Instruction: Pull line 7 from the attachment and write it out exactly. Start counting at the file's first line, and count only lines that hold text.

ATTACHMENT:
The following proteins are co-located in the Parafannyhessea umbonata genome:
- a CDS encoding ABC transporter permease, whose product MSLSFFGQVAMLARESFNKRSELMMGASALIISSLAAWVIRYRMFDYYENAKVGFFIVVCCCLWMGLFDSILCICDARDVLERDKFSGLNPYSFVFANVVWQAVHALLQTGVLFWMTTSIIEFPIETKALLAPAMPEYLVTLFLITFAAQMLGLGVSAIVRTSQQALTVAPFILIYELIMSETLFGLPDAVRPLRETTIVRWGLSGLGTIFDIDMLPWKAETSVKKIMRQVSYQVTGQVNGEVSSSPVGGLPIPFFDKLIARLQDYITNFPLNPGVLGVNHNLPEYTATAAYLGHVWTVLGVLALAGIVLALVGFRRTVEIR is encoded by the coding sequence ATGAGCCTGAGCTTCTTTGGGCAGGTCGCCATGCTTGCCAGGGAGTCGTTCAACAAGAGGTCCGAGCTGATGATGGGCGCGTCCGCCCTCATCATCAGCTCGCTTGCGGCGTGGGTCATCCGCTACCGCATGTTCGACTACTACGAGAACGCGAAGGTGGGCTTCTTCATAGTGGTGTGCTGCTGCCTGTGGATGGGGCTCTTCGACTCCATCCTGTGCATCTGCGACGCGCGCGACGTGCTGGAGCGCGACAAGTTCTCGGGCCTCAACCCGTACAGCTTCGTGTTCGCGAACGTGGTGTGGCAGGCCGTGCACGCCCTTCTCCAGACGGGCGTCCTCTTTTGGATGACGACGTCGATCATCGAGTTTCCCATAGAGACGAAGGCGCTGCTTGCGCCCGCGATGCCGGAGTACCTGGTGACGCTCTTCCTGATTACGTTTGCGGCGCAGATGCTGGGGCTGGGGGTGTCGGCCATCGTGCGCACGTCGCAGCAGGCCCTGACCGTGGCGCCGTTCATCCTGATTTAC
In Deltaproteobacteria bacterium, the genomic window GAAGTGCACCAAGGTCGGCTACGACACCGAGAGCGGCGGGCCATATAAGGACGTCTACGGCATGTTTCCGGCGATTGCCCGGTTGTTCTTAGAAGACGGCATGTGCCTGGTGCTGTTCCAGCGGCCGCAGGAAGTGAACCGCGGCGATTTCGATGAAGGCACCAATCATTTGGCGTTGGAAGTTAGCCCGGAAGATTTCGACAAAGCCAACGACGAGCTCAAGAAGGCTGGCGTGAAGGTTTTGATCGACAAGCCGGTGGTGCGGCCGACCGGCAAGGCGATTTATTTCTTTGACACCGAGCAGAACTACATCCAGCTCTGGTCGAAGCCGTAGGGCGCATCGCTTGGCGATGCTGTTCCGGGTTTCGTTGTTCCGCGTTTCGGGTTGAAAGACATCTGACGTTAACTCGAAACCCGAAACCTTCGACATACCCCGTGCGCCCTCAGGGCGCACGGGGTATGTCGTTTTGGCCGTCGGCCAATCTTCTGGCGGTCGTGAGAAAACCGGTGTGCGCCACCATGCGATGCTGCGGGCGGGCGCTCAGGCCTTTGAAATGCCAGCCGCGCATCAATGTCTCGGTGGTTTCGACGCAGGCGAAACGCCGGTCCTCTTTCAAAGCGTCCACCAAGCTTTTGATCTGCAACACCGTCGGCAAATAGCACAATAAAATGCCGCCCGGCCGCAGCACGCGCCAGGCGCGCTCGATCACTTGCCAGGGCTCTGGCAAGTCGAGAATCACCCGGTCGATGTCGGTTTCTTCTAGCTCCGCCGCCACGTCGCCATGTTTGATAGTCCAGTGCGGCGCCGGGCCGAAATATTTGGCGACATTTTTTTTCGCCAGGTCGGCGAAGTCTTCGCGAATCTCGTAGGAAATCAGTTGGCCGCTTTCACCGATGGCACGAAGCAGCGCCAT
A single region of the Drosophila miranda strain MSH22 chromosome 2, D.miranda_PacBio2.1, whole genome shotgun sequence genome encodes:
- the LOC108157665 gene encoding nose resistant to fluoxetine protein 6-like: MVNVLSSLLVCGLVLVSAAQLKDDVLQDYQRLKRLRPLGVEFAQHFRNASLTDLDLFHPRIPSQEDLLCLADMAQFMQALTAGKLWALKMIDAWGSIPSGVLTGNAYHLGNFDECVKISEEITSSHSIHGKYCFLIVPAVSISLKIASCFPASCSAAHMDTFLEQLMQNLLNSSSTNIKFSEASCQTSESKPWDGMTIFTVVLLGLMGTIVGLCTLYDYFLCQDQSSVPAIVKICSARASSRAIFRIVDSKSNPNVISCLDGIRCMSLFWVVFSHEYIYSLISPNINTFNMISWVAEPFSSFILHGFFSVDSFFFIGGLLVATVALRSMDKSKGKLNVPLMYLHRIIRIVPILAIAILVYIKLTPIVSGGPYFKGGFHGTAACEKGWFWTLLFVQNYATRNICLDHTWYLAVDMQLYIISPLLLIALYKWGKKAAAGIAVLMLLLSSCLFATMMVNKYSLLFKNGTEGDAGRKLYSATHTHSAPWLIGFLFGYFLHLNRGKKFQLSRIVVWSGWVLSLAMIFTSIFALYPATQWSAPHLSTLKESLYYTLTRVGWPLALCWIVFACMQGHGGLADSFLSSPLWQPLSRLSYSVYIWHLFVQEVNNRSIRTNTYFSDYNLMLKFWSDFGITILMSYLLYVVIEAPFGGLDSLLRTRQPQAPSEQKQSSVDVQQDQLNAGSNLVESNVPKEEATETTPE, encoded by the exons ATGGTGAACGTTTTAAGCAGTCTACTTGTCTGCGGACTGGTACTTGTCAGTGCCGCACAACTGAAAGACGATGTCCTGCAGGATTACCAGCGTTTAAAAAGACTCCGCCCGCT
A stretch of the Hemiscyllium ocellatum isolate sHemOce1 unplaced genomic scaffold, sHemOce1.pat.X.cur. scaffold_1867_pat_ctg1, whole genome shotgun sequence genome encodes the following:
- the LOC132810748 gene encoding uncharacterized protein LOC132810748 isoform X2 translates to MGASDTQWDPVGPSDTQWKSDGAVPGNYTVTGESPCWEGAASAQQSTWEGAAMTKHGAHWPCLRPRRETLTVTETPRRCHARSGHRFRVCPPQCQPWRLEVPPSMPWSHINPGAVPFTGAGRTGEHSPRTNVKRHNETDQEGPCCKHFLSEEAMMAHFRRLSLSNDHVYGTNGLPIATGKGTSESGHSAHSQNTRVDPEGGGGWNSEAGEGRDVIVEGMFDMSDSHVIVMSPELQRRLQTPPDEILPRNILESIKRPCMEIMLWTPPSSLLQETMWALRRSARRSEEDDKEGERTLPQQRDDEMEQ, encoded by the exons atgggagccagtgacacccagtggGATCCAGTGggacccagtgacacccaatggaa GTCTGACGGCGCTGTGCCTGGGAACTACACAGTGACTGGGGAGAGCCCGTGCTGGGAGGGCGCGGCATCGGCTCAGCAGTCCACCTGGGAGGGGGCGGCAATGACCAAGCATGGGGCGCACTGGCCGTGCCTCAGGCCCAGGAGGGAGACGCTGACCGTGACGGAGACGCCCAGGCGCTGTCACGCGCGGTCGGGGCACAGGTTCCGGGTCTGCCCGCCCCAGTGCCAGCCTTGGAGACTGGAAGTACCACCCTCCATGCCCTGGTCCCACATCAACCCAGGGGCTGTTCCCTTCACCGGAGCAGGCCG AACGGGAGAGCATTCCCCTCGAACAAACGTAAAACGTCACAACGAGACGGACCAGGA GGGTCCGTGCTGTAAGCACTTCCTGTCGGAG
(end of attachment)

- the LOC132810748 gene encoding uncharacterized protein LOC132810748 isoform X2 translates to MGASDTQWDPVGPSDTQWKSDGAVPGNYTVTGESPCWEGAASAQQSTWEGAAMTKHGAHWPCLRPRRETLTVTETPRRCHARSGHRFRVCPPQCQPWRLEVPPSMPWSHINPGAVPFTGAGRTGEHSPRTNVKRHNETDQEGPCCKHFLSEEAMMAHFRRLSLSNDHVYGTNGLPIATGKGTSESGHSAHSQNTRVDPEGGGGWNSEAGEGRDVIVEGMFDMSDSHVIVMSPELQRRLQTPPDEILPRNILESIKRPCMEIMLWTPPSSLLQETMWALRRSARRSEEDDKEGERTLPQQRDDEMEQ, encoded by the exons atgggagccagtgacacccagtggGATCCAGTGggacccagtgacacccaatggaa GTCTGACGGCGCTGTGCCTGGGAACTACACAGTGACTGGGGAGAGCCCGTGCTGGGAGGGCGCGGCATCGGCTCAGCAGTCCACCTGGGAGGGGGCGGCAATGACCAAGCATGGGGCGCACTGGCCGTGCCTCAGGCCCAGGAGGGAGACGCTGACCGTGACGGAGACGCCCAGGCGCTGTCACGCGCGGTCGGGGCACAGGTTCCGGGTCTGCCCGCCCCAGTGCCAGCCTTGGAGACTGGAAGTACCACCCTCCATGCCCTGGTCCCACATCAACCCAGGGGCTGTTCCCTTCACCGGAGCAGGCCG AACGGGAGAGCATTCCCCTCGAACAAACGTAAAACGTCACAACGAGACGGACCAGGA GGGTCCGTGCTGTAAGCACTTCCTGTCGGAG